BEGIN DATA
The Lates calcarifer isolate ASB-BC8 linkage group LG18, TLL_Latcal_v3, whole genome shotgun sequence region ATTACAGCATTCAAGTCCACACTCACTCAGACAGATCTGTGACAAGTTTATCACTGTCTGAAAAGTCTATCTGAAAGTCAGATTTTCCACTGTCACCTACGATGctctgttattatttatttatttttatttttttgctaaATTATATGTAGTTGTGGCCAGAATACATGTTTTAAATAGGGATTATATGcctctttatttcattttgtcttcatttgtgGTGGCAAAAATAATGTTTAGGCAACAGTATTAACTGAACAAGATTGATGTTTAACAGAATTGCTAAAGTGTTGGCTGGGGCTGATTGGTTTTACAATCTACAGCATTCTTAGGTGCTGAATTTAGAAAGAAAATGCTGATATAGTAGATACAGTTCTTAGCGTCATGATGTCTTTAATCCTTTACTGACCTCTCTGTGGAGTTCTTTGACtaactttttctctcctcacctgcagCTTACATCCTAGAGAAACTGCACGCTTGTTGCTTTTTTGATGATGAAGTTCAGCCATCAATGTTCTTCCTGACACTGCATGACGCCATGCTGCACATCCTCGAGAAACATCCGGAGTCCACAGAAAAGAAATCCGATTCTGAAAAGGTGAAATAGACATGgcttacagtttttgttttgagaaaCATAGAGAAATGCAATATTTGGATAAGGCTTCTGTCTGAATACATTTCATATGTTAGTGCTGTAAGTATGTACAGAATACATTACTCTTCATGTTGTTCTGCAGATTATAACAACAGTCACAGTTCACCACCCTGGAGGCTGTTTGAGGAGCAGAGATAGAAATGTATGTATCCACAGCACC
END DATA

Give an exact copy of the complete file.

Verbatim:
The Lates calcarifer isolate ASB-BC8 linkage group LG18, TLL_Latcal_v3, whole genome shotgun sequence region ATTACAGCATTCAAGTCCACACTCACTCAGACAGATCTGTGACAAGTTTATCACTGTCTGAAAAGTCTATCTGAAAGTCAGATTTTCCACTGTCACCTACGATGctctgttattatttatttatttttatttttttgctaaATTATATGTAGTTGTGGCCAGAATACATGTTTTAAATAGGGATTATATGcctctttatttcattttgtcttcatttgtgGTGGCAAAAATAATGTTTAGGCAACAGTATTAACTGAACAAGATTGATGTTTAACAGAATTGCTAAAGTGTTGGCTGGGGCTGATTGGTTTTACAATCTACAGCATTCTTAGGTGCTGAATTTAGAAAGAAAATGCTGATATAGTAGATACAGTTCTTAGCGTCATGATGTCTTTAATCCTTTACTGACCTCTCTGTGGAGTTCTTTGACtaactttttctctcctcacctgcagCTTACATCCTAGAGAAACTGCACGCTTGTTGCTTTTTTGATGATGAAGTTCAGCCATCAATGTTCTTCCTGACACTGCATGACGCCATGCTGCACATCCTCGAGAAACATCCGGAGTCCACAGAAAAGAAATCCGATTCTGAAAAGGTGAAATAGACATGgcttacagtttttgttttgagaaaCATAGAGAAATGCAATATTTGGATAAGGCTTCTGTCTGAATACATTTCATATGTTAGTGCTGTAAGTATGTACAGAATACATTACTCTTCATGTTGTTCTGCAGATTATAACAACAGTCACAGTTCACCACCCTGGAGGCTGTTTGAGGAGCAGAGATAGAAATGTATGTATCCACAGCACC